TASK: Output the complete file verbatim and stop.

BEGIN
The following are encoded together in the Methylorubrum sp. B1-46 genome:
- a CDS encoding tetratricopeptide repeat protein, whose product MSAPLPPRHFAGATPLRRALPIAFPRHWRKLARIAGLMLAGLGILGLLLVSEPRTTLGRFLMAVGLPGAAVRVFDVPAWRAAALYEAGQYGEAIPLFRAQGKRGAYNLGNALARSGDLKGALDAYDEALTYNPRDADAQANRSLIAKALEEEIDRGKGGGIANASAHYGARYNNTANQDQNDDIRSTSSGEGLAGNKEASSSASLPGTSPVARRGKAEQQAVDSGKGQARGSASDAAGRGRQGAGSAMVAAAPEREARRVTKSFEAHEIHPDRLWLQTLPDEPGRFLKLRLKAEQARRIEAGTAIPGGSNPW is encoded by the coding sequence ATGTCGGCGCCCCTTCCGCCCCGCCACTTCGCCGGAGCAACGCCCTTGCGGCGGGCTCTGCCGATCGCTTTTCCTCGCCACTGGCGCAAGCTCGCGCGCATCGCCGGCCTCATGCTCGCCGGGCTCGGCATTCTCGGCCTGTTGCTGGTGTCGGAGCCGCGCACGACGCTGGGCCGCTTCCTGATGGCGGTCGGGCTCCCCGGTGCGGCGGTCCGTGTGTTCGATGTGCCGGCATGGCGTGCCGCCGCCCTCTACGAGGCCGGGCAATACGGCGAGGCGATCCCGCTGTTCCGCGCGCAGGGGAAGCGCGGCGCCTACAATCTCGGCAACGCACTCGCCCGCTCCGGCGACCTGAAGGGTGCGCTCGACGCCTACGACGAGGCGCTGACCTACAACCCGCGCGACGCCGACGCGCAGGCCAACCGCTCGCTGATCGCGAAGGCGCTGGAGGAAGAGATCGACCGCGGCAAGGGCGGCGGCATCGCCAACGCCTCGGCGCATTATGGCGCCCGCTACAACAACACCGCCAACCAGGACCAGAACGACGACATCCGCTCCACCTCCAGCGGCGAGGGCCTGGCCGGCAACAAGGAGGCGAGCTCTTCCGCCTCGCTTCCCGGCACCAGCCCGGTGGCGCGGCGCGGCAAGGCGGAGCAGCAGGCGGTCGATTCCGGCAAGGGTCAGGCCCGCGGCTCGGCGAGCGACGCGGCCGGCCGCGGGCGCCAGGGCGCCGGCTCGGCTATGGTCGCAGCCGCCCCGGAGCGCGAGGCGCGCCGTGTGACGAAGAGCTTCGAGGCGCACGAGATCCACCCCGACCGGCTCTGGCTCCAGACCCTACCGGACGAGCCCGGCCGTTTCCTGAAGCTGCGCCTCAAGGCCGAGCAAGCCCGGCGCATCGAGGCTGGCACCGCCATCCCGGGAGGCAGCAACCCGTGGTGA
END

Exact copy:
The following are encoded together in the Methylorubrum sp. B1-46 genome:
- a CDS encoding tetratricopeptide repeat protein, whose product MSAPLPPRHFAGATPLRRALPIAFPRHWRKLARIAGLMLAGLGILGLLLVSEPRTTLGRFLMAVGLPGAAVRVFDVPAWRAAALYEAGQYGEAIPLFRAQGKRGAYNLGNALARSGDLKGALDAYDEALTYNPRDADAQANRSLIAKALEEEIDRGKGGGIANASAHYGARYNNTANQDQNDDIRSTSSGEGLAGNKEASSSASLPGTSPVARRGKAEQQAVDSGKGQARGSASDAAGRGRQGAGSAMVAAAPEREARRVTKSFEAHEIHPDRLWLQTLPDEPGRFLKLRLKAEQARRIEAGTAIPGGSNPW is encoded by the coding sequence ATGTCGGCGCCCCTTCCGCCCCGCCACTTCGCCGGAGCAACGCCCTTGCGGCGGGCTCTGCCGATCGCTTTTCCTCGCCACTGGCGCAAGCTCGCGCGCATCGCCGGCCTCATGCTCGCCGGGCTCGGCATTCTCGGCCTGTTGCTGGTGTCGGAGCCGCGCACGACGCTGGGCCGCTTCCTGATGGCGGTCGGGCTCCCCGGTGCGGCGGTCCGTGTGTTCGATGTGCCGGCATGGCGTGCCGCCGCCCTCTACGAGGCCGGGCAATACGGCGAGGCGATCCCGCTGTTCCGCGCGCAGGGGAAGCGCGGCGCCTACAATCTCGGCAACGCACTCGCCCGCTCCGGCGACCTGAAGGGTGCGCTCGACGCCTACGACGAGGCGCTGACCTACAACCCGCGCGACGCCGACGCGCAGGCCAACCGCTCGCTGATCGCGAAGGCGCTGGAGGAAGAGATCGACCGCGGCAAGGGCGGCGGCATCGCCAACGCCTCGGCGCATTATGGCGCCCGCTACAACAACACCGCCAACCAGGACCAGAACGACGACATCCGCTCCACCTCCAGCGGCGAGGGCCTGGCCGGCAACAAGGAGGCGAGCTCTTCCGCCTCGCTTCCCGGCACCAGCCCGGTGGCGCGGCGCGGCAAGGCGGAGCAGCAGGCGGTCGATTCCGGCAAGGGTCAGGCCCGCGGCTCGGCGAGCGACGCGGCCGGCCGCGGGCGCCAGGGCGCCGGCTCGGCTATGGTCGCAGCCGCCCCGGAGCGCGAGGCGCGCCGTGTGACGAAGAGCTTCGAGGCGCACGAGATCCACCCCGACCGGCTCTGGCTCCAGACCCTACCGGACGAGCCCGGCCGTTTCCTGAAGCTGCGCCTCAAGGCCGAGCAAGCCCGGCGCATCGAGGCTGGCACCGCCATCCCGGGAGGCAGCAACCCGTGGTGA